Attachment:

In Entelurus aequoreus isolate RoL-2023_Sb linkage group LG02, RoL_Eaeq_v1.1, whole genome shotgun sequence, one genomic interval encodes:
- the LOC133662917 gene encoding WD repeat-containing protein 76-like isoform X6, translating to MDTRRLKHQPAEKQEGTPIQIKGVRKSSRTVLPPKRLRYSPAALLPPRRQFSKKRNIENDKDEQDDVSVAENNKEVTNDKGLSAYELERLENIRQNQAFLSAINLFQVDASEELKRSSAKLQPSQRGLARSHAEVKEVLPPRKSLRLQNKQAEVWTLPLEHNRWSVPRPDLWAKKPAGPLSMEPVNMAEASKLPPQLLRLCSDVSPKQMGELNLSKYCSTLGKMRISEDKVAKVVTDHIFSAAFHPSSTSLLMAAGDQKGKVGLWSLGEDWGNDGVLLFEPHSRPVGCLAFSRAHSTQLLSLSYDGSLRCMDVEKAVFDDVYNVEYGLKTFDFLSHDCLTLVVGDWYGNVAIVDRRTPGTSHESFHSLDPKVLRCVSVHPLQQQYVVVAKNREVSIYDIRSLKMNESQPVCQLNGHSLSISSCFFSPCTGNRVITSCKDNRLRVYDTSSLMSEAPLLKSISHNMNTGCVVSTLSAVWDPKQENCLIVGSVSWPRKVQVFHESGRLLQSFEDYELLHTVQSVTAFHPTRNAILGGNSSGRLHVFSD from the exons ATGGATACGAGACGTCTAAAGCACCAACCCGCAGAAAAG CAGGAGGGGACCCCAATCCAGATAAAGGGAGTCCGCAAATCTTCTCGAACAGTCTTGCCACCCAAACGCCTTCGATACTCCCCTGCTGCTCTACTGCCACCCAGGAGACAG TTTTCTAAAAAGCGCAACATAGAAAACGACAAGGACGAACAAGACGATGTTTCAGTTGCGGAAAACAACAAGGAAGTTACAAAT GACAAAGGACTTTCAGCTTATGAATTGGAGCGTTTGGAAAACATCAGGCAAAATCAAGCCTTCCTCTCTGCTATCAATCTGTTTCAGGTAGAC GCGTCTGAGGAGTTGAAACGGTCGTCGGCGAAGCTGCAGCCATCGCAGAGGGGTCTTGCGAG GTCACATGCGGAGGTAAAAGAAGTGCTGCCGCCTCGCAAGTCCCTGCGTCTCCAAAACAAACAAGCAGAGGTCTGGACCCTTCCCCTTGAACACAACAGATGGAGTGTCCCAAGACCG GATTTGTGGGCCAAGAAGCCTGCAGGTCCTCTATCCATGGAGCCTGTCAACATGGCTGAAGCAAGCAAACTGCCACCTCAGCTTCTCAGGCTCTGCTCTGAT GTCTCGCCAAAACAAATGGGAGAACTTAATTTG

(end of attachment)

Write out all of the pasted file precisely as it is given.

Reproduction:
In Entelurus aequoreus isolate RoL-2023_Sb linkage group LG02, RoL_Eaeq_v1.1, whole genome shotgun sequence, one genomic interval encodes:
- the LOC133662917 gene encoding WD repeat-containing protein 76-like isoform X6, translating to MDTRRLKHQPAEKQEGTPIQIKGVRKSSRTVLPPKRLRYSPAALLPPRRQFSKKRNIENDKDEQDDVSVAENNKEVTNDKGLSAYELERLENIRQNQAFLSAINLFQVDASEELKRSSAKLQPSQRGLARSHAEVKEVLPPRKSLRLQNKQAEVWTLPLEHNRWSVPRPDLWAKKPAGPLSMEPVNMAEASKLPPQLLRLCSDVSPKQMGELNLSKYCSTLGKMRISEDKVAKVVTDHIFSAAFHPSSTSLLMAAGDQKGKVGLWSLGEDWGNDGVLLFEPHSRPVGCLAFSRAHSTQLLSLSYDGSLRCMDVEKAVFDDVYNVEYGLKTFDFLSHDCLTLVVGDWYGNVAIVDRRTPGTSHESFHSLDPKVLRCVSVHPLQQQYVVVAKNREVSIYDIRSLKMNESQPVCQLNGHSLSISSCFFSPCTGNRVITSCKDNRLRVYDTSSLMSEAPLLKSISHNMNTGCVVSTLSAVWDPKQENCLIVGSVSWPRKVQVFHESGRLLQSFEDYELLHTVQSVTAFHPTRNAILGGNSSGRLHVFSD from the exons ATGGATACGAGACGTCTAAAGCACCAACCCGCAGAAAAG CAGGAGGGGACCCCAATCCAGATAAAGGGAGTCCGCAAATCTTCTCGAACAGTCTTGCCACCCAAACGCCTTCGATACTCCCCTGCTGCTCTACTGCCACCCAGGAGACAG TTTTCTAAAAAGCGCAACATAGAAAACGACAAGGACGAACAAGACGATGTTTCAGTTGCGGAAAACAACAAGGAAGTTACAAAT GACAAAGGACTTTCAGCTTATGAATTGGAGCGTTTGGAAAACATCAGGCAAAATCAAGCCTTCCTCTCTGCTATCAATCTGTTTCAGGTAGAC GCGTCTGAGGAGTTGAAACGGTCGTCGGCGAAGCTGCAGCCATCGCAGAGGGGTCTTGCGAG GTCACATGCGGAGGTAAAAGAAGTGCTGCCGCCTCGCAAGTCCCTGCGTCTCCAAAACAAACAAGCAGAGGTCTGGACCCTTCCCCTTGAACACAACAGATGGAGTGTCCCAAGACCG GATTTGTGGGCCAAGAAGCCTGCAGGTCCTCTATCCATGGAGCCTGTCAACATGGCTGAAGCAAGCAAACTGCCACCTCAGCTTCTCAGGCTCTGCTCTGAT GTCTCGCCAAAACAAATGGGAGAACTTAATTTG